Since both groups have a high level of psychological flourishing, a post hoc ANCOVA was conducted, introducing the participants' sex, age, income and academic background as covariants. In the Levene test, it was found that there is equality in the variance erors of the variables used (p < .05). The results indicate that, by controlling the sex, age, income and academic background, there are statistically significant differences between the level of psychological flourishing between believers in God and atheists [F(1, 815) = 10.01, p < .01, = .04]. These results indicate that sex, age, income and academic background were variables that did not interfere in levels of psychological flourishing between believers in God and atheists. Although, the effect size is small and both groups are positioned at a high level of psychological flourishing, statistically significant differences are evidenced in favor of atheists, with slightly higher scores.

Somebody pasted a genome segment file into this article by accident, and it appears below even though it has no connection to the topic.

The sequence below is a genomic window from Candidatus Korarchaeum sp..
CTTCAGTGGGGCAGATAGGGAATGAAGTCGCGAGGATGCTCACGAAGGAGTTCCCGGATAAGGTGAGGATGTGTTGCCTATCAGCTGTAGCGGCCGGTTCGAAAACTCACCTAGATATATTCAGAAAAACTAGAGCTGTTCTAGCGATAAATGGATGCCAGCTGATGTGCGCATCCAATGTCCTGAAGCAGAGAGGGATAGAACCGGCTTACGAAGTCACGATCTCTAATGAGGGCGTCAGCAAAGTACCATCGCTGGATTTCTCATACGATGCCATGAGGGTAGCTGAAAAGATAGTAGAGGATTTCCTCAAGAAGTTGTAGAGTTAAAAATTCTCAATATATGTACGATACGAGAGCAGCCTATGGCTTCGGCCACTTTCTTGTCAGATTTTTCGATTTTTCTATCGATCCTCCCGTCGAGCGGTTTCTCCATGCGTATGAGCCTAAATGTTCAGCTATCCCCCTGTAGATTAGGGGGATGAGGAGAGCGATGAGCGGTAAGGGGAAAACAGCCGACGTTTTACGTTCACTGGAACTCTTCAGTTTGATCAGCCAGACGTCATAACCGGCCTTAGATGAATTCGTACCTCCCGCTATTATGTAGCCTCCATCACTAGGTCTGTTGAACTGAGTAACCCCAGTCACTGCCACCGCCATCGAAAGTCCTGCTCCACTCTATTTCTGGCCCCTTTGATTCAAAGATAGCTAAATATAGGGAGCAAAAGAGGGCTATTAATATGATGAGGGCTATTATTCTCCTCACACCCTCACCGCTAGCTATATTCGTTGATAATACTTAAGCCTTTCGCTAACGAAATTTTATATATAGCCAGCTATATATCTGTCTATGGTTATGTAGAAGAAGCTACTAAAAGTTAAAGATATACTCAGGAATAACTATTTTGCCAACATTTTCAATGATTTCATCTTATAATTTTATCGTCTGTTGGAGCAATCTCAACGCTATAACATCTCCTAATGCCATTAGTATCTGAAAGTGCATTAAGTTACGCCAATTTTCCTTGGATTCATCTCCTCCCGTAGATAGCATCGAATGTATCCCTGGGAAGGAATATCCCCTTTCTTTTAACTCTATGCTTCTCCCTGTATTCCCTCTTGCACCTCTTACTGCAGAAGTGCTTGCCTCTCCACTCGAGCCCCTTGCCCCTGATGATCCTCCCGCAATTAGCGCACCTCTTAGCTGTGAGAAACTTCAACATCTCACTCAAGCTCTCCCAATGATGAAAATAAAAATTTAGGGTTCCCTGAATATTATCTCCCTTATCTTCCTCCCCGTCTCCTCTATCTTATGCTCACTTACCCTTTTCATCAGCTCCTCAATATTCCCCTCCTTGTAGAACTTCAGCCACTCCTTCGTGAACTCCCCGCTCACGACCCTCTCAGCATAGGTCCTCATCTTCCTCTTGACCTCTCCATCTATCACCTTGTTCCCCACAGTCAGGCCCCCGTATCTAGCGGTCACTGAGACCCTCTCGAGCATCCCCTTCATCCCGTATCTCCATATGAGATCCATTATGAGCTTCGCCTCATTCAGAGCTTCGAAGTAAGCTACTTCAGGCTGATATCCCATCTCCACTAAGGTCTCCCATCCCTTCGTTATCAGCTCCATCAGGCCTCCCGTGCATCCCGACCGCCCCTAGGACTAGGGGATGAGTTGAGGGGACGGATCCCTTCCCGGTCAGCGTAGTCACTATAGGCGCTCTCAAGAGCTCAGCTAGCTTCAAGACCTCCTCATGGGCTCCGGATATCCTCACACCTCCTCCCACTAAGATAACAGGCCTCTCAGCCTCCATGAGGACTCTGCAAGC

The objective of our research was to examine whether there are statistically significant differences in the levels of life satisfaction and psychological flourishing between believers in God and self-identified atheists. This is a particularly important issue due to the limited research within the Puerto Rican socio-cultural context on the subjective and psychological well-being of the country's atheist community. Studies such as this one serve to demystify the popular misperception regarding the emotional well-being of atheists, which has permeated in behavioral sciences, as well as academic settings. We emphasize that we do not intend to disparage the importance of faith in God nor understate the positive effects of religiosity that has been evidenced in many investigations. We rather intend to provide enlightenment on topics related to the well-being of atheists and believers and how they differ.